Conclusions: Among patients hospitalized with sepsis, higher BMI is a protective factor against mortality in both elderly and younger patients.

January 2022
Zach Rozenbaum MD, Ilan Merdler MD MHA, Itamar Loewenstein MD, Keren Lee-Rozenfeld MD, Shmuel Banai MD, and Yacov Shacham MD

Background: The extent and impact of obesity as an isolated risk factor for coronary artery disease is not clear since co-morbidities serve as confounders and may mask this association.

Objectives: To examine whether obesity is associated with extensive coronary artery disease among metabolically healthy patients presenting with ST-elevation myocardial infarction (STEMI) and to explore the outcomes according to body mass index (BMI).

Methods: We stratified STEMI patients who had a metabolically healthy phenotype and available weight and height data according to BMI: 18.5–25 kg/m² (lean), 25.01–30 kg/m² (overweight), and > 30 kg/m² (obese).

Results: Overall 381 patients were included, 42% lean, 41% overweight, and 17% obese. Patients with increased BMIs had higher levels of low-density proteins and triglycerides (P < 0.05). Obese patients presented with the lowest rates of multi-vessel disease (12.9% vs. 22.9% for overweight and 28% for lean). In a univariable analysis, obese patients were 60% less likely to be diagnosed with multi-vessel disease (odds ratio 0.4, 95% confidence interval 0.2–0.9, P = 0.021) compared to lean patients. The association remained significant in a multivariable model adjusted for baseline characteristics (P = 0.029). There were no differences in 30-day or long-term mortality (median follow-up 3.2 years) among the groups (P > 0.1 for all comparisons).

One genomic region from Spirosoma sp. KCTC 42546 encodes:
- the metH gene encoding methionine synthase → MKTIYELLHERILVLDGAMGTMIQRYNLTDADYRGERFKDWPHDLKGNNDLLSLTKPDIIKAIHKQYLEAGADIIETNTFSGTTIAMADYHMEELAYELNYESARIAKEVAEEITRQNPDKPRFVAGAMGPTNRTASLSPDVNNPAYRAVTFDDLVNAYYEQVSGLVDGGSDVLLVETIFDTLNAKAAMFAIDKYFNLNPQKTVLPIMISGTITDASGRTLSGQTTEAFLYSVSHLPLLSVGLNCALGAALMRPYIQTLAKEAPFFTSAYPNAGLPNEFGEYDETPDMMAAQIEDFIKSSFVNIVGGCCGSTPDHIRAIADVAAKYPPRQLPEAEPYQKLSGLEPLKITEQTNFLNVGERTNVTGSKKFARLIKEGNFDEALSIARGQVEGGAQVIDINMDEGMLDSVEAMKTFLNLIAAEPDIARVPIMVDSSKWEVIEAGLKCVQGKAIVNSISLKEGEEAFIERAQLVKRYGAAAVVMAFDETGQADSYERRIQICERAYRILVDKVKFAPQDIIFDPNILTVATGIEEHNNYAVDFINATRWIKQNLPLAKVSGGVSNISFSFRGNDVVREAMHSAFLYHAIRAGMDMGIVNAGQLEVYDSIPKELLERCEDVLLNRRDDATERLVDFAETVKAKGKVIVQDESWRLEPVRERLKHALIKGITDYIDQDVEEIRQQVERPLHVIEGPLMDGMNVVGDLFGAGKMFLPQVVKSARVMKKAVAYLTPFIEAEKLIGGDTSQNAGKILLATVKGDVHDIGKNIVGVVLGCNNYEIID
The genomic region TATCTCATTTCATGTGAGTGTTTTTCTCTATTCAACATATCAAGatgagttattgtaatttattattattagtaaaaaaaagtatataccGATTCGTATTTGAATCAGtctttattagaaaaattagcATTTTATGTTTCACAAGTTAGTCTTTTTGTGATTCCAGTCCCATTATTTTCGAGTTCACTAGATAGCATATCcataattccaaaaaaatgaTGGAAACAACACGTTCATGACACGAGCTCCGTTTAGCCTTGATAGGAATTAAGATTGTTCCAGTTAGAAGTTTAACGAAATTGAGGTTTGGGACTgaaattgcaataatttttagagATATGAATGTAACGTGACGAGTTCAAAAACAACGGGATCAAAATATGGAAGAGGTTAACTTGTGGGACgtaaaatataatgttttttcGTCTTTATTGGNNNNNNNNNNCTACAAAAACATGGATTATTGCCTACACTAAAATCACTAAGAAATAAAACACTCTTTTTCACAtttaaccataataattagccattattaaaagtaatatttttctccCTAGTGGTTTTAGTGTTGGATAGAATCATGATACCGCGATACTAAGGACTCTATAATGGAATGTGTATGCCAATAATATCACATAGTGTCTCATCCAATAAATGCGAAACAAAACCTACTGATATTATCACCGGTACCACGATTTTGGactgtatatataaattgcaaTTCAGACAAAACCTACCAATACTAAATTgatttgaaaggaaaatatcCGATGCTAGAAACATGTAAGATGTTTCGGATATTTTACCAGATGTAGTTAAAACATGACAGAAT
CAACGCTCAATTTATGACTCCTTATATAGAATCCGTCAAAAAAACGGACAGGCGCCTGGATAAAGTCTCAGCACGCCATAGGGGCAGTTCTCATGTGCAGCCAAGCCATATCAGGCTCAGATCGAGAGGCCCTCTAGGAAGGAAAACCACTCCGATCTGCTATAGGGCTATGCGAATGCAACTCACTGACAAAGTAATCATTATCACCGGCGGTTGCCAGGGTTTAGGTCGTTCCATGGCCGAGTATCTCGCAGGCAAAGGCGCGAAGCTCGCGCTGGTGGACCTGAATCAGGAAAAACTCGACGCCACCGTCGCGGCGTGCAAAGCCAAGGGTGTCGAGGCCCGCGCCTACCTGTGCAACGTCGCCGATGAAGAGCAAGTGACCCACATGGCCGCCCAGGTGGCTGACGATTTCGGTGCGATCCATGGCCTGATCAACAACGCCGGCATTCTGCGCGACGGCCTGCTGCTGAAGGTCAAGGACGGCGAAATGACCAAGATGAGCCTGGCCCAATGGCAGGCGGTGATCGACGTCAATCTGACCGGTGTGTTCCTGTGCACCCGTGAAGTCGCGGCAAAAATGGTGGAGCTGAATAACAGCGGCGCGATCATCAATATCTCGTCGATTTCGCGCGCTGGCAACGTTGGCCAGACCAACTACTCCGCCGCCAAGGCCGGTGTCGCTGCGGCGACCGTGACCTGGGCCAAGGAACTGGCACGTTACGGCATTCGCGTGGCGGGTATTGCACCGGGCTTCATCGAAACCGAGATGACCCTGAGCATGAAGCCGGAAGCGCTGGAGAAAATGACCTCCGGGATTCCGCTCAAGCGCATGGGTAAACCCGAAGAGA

Conclusions: Metabolically healthy phenotype obesity was associated with lower rates of multi-vessel disease despite higher levels of triglycerides. However, this association did not translate into increased mortality.

December 2021
Sâmara Paula Ferreira Mota Colares MSc, Guilherme Moura Colares MD, Jozélio Freire de Carvalho MD PhD, and Carlos Ewerton Maia Rodrigues MD PhD

Background: Lumbar spinal stenosis (LSS) is a narrowing of the lumbar canal causing lower back pain, gluteal pain, and neurogenic claudication. LSS has been associated with cardiovascular co-morbidities. Metabolic syndrome (MetS), a pro-inflammatory condition involving a cluster of risk factors for cardiovascular disease and diabetes, is increasingly prevalent worldwide.

Objectives: To evaluate the prevalence of MetS in patients with LSS, compared to age- and sex-matched healthy controls, and to explore potential associations between MetS and LSS-related clinical parameters and cardiovascular risk factors.

Methods: We conducted a cross-sectional study including 64 patients diagnosed as symptomatic LSS (NASS criteria) and 32 controls. MetS was diagnosed using the 2009 Harmonizing criteria adjusted for South Americans. Multivariate logistic regression was used to identify independent risk factors for MetS. The level of statistical significance was set at 5%.

Results: The prevalence of MetS was significantly higher in the LSS group than in the control group (76.6% vs. 31.3%; P < 0.001). LSS patients displayed greater waist circumference (P = 0.003), blood glucose levels (P = 0.009) and arterial pressure (P < 0.001) than controls. The variables with independent influence on MetS in the logistic regression model were: diabetes (P = 0.008), blood glucose (P = 0.004), and body mass index (P = 0.005).